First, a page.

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Meet the Latin Diva Chopping Her Way Through Gender Norms

Soraya Sobreidad is the host of an amateur YouTube cooking show that blends healthy techniques with Latin cuisine. But it took a long, painful journey for Jaime Montalvo—Soraya's other self—to discover the diva that she has become today.
June 27, 2015, 2:00pm

"Listen, honey. You work your meat. You work your meat. You marinate this. You gotta make love to this chicken," says Soraya Sobreidad from her Jackson Heights kitchen.

Her small brown eyes gaze into a flip cam as she kneads a bowl of raw chicken and spices. Sobreidad wears a clingy blue dress, red wig and patent leather t-straps as she whips together her non-fried chicken wings.

The Puerto Rican diva is the host of "Soraya Sobreidad's—snap snap—Fierce Cooking Show:" high-fiber, dairy-free, gluten-free Latin recipes and impromptu musical performances. In the last two years, Sobreidad's YouTube series was picked up by Manhattan Neighborhood Network television, she appeared on the Food Network's Chopped, and she won a $10,000 StartUp! grant from the Queens Economic Development board for her business plans including culinary school and cooking presentations at New York public libraries.


Soraya treats her food processor like her lover, and only she can touch it. "He's like my boyfriend. He's playful, he does what I want when I want it, and he doesn't talk back and is well behaved. I love him!" she squeaked.

On a sunny Sunday in the West Village, I met Soraya's other self. Jaime Montalvo, Jr. is a soft-spoken, 56-year-old former loan specialist who quit his job last fall to pursue his work as Soraya full time. He wears V-neck sweaters, tight jeans, and cheetah print socks. His eyebrows are carefully manicured above the gentle crows feet that line his eyes, and his sharp jaw line is emphasized by a thin trail of stubble along its edge. He's not very tall when he's not wearing heels.

As we walked down West 14th Street toward an organic shop that stocks his favorite vegetarian chicken sandwich, Jaime said cooking was simply part of his makeup. "All the great females in my family were cooks: cousins, sisters, grandmas…" Everyone cooked because everyone ate. "Some have alcoholism. My family were eaters." As a child, Jaime and his mother attended diet clubs together, but their weight rose and fell and the diets never stuck.

In the beginning, Soraya set out as a drag performer—an anomaly itself. Most queens start out in their 20s; Jaime broke in three decades late. According to a 2012 "State of Drag" survey in Next Magazine, queens his age represent only nine percent of the drag community. Combine an aversion to club performances with his protectiveness about Soraya's character, and it's clear Jaime hasn't had an easy time.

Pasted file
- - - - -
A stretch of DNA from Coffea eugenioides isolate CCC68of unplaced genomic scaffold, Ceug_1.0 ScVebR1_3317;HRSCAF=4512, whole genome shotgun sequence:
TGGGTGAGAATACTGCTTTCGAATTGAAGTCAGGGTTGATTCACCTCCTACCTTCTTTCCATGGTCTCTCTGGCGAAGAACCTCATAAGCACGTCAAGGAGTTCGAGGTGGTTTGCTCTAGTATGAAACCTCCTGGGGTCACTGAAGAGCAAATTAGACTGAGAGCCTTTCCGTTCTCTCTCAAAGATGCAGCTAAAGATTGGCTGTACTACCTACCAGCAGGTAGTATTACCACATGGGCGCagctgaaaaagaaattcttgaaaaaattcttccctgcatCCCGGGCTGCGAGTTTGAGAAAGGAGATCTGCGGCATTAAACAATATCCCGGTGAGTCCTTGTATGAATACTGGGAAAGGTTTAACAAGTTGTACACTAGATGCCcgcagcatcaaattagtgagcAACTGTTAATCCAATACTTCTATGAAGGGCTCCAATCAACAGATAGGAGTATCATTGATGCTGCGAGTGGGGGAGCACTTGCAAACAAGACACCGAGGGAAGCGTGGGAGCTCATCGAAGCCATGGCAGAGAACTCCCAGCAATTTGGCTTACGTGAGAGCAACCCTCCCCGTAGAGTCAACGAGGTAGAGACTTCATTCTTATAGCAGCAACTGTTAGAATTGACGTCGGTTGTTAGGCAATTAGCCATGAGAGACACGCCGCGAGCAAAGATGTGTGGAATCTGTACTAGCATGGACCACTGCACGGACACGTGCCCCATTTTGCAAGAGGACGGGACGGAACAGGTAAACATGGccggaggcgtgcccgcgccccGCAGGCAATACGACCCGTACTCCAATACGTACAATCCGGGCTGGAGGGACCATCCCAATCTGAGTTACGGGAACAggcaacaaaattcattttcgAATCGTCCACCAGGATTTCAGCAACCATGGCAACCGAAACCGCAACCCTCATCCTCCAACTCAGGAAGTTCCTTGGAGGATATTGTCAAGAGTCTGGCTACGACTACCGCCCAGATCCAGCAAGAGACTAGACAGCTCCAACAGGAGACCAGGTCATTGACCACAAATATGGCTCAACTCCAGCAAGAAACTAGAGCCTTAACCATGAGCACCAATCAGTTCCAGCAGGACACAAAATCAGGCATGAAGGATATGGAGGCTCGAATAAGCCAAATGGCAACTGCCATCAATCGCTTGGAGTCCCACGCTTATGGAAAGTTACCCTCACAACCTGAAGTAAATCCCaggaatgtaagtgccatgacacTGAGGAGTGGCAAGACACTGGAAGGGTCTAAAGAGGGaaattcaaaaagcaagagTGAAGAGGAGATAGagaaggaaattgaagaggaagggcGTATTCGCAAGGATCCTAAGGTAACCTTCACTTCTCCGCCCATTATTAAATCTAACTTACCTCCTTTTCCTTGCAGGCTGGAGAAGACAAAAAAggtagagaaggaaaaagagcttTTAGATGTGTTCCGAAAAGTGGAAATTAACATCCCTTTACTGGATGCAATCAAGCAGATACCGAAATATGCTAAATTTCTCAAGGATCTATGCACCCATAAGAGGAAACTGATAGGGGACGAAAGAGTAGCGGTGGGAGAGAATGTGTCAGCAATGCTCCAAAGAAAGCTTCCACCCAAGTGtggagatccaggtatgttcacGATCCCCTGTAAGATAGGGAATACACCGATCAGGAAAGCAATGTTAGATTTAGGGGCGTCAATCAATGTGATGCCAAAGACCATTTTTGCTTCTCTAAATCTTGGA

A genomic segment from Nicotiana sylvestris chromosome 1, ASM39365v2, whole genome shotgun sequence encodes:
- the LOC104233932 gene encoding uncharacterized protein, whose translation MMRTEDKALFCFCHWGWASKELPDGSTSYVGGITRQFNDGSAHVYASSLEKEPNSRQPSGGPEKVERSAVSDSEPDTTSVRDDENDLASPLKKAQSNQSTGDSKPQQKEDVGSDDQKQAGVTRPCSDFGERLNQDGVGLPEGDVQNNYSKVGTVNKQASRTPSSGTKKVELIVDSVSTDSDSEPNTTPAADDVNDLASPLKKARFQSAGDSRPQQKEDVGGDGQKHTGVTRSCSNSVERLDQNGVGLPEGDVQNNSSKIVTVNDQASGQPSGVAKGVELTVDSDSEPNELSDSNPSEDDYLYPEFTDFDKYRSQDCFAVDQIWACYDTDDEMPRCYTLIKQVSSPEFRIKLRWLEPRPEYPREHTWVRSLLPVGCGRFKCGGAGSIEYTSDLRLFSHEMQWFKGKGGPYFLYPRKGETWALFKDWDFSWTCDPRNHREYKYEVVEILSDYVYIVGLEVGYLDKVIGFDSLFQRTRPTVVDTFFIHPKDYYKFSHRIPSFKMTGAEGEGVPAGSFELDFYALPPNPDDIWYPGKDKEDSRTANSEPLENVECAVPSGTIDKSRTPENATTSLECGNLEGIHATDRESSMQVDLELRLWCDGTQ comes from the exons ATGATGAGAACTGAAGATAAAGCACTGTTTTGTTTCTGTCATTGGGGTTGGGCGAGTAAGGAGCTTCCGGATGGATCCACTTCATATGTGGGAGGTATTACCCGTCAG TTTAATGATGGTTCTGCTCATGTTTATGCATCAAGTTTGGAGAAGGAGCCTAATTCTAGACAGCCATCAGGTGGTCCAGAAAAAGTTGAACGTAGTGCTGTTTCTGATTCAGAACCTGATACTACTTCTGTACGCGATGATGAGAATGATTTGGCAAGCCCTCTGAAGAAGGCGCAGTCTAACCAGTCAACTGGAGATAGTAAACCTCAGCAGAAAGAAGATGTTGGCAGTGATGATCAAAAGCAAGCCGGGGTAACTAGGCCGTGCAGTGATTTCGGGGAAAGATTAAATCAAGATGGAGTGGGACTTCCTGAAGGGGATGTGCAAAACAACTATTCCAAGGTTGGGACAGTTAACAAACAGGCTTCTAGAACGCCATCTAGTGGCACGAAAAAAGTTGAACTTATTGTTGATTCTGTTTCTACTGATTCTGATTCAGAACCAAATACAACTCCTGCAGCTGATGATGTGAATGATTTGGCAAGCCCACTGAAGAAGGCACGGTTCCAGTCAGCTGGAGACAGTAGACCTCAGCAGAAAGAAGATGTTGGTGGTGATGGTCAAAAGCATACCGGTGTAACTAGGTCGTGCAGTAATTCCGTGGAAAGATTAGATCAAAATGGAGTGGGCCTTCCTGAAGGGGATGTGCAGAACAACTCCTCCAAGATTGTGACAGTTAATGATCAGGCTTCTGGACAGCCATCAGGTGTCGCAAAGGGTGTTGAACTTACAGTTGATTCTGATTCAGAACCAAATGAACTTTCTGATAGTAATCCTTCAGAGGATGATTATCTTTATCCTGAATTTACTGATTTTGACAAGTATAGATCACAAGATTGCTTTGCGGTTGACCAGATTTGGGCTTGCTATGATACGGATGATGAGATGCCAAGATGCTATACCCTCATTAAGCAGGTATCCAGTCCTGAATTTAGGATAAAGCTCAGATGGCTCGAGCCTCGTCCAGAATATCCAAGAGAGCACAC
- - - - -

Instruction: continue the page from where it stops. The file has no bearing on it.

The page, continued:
At a 2013 cooking cabaret during Puerto Rican Pride, Soraya strutted the stage in a backless fishnet dress—shimmying and shaking a sugar-free tembleque. As it set,she felt upstaged by the event's emcee, LaRitza DuMont. DuMont, whose resume includes performing with Madonna, is the "Goya Queen." With "whoo-pas!" and odes to the sodium-heavy seasoning known as adobo, DuMont was bigger, more popular, and louder than Sobreidad.


Soraya's bite-sized tembleque. Photos courtesy of Jaime Montalvo.

"It was like Jesus on stage with the Devil," said Jaime, remembering the set. As Soraya spoon-fed the lukewarm audience their dessert, Jaime sensed they might have preferred a catfight to the catwalk. DuMont had, after all, dressed as Wonder Woman in the Puerto Rican flag. Though he dubbed in a dance track to accompany the video of the disastrous tembleque performance, Jaime realized Soraya had to move beyond the clubs—even if it was through a video camera set up in her pink and zebra print kitchen.

Jaime was born to Puerto Rican immigrants in Brooklyn and lived there until he was 12, when the family moved to Long Island. There, as one of the only "brown kids" in school, he hid himself—his gayness, his Latin-ness, his second language. He was ridiculed by his teachers and classmates, but was still voted most creative in high school. After graduation, Jaime decided to study fashion, and though his family wasn't thrilled, he took out a loan and went anyway. At 19, he began his first relationship with a man eight years his senior, and was outed when an uncle who drove a cab saw the pair in Manhattan. His family didn't disown him, but a decade passed before they could broach the subject again. When they did, Jaime's mother became his greatest ally. She joined PFLAG. She met his boyfriends. They went to the opera together. "I was lucky," said Jaime. Eventually, he found a home in Jackson Heights, a hub for middle-class Latinos—"his people," he said.


But by 30, Jaime was five-foot-four and weighed more than 220 pounds. "Sugar was like my crack," he said, carefully walking on the outside of the curb to let me to pass through tight sidewalk ahead of him. We made our to Hudson River Park, once Jaime's stomping grounds. "If this were a Sunday in the 80s or 90s, it would be packed with people," he said, gesturing softly with an open palm. "There would be men in leather, and people vogueing in the street." Then, he had been too shy to experiment sexually, but most of his friends had multiple partners and used drugs. He was one of the only survivors among them.


Jaime (left) with a friend in San Francisco, 1992.